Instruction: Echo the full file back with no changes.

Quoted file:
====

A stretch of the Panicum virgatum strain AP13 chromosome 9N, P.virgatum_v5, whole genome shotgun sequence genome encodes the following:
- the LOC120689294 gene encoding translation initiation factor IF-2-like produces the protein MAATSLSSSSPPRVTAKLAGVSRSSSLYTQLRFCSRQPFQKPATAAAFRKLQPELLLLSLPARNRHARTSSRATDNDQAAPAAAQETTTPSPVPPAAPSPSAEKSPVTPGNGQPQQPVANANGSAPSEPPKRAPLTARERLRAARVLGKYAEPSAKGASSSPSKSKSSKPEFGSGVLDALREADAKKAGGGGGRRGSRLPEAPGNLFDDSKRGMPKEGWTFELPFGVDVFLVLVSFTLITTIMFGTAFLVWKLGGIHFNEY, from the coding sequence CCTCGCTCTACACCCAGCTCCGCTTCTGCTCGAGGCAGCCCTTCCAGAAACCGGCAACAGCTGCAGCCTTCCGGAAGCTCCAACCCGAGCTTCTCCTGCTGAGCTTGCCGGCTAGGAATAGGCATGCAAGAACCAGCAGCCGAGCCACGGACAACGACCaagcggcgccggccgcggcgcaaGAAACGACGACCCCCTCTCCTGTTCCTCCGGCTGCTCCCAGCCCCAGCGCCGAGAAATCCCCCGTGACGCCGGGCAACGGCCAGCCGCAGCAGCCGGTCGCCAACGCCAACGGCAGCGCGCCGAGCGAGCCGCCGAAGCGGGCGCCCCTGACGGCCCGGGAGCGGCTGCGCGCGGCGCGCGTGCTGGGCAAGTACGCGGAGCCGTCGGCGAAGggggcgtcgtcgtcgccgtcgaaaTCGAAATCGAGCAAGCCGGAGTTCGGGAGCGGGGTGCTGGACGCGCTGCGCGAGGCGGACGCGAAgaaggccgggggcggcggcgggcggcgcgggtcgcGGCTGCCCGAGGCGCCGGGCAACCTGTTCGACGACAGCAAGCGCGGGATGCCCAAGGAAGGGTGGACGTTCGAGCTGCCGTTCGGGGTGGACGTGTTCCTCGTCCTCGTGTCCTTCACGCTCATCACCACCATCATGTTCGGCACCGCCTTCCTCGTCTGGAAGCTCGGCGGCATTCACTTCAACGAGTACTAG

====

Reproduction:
A stretch of the Panicum virgatum strain AP13 chromosome 9N, P.virgatum_v5, whole genome shotgun sequence genome encodes the following:
- the LOC120689294 gene encoding translation initiation factor IF-2-like produces the protein MAATSLSSSSPPRVTAKLAGVSRSSSLYTQLRFCSRQPFQKPATAAAFRKLQPELLLLSLPARNRHARTSSRATDNDQAAPAAAQETTTPSPVPPAAPSPSAEKSPVTPGNGQPQQPVANANGSAPSEPPKRAPLTARERLRAARVLGKYAEPSAKGASSSPSKSKSSKPEFGSGVLDALREADAKKAGGGGGRRGSRLPEAPGNLFDDSKRGMPKEGWTFELPFGVDVFLVLVSFTLITTIMFGTAFLVWKLGGIHFNEY, from the coding sequence CCTCGCTCTACACCCAGCTCCGCTTCTGCTCGAGGCAGCCCTTCCAGAAACCGGCAACAGCTGCAGCCTTCCGGAAGCTCCAACCCGAGCTTCTCCTGCTGAGCTTGCCGGCTAGGAATAGGCATGCAAGAACCAGCAGCCGAGCCACGGACAACGACCaagcggcgccggccgcggcgcaaGAAACGACGACCCCCTCTCCTGTTCCTCCGGCTGCTCCCAGCCCCAGCGCCGAGAAATCCCCCGTGACGCCGGGCAACGGCCAGCCGCAGCAGCCGGTCGCCAACGCCAACGGCAGCGCGCCGAGCGAGCCGCCGAAGCGGGCGCCCCTGACGGCCCGGGAGCGGCTGCGCGCGGCGCGCGTGCTGGGCAAGTACGCGGAGCCGTCGGCGAAGggggcgtcgtcgtcgccgtcgaaaTCGAAATCGAGCAAGCCGGAGTTCGGGAGCGGGGTGCTGGACGCGCTGCGCGAGGCGGACGCGAAgaaggccgggggcggcggcgggcggcgcgggtcgcGGCTGCCCGAGGCGCCGGGCAACCTGTTCGACGACAGCAAGCGCGGGATGCCCAAGGAAGGGTGGACGTTCGAGCTGCCGTTCGGGGTGGACGTGTTCCTCGTCCTCGTGTCCTTCACGCTCATCACCACCATCATGTTCGGCACCGCCTTCCTCGTCTGGAAGCTCGGCGGCATTCACTTCAACGAGTACTAG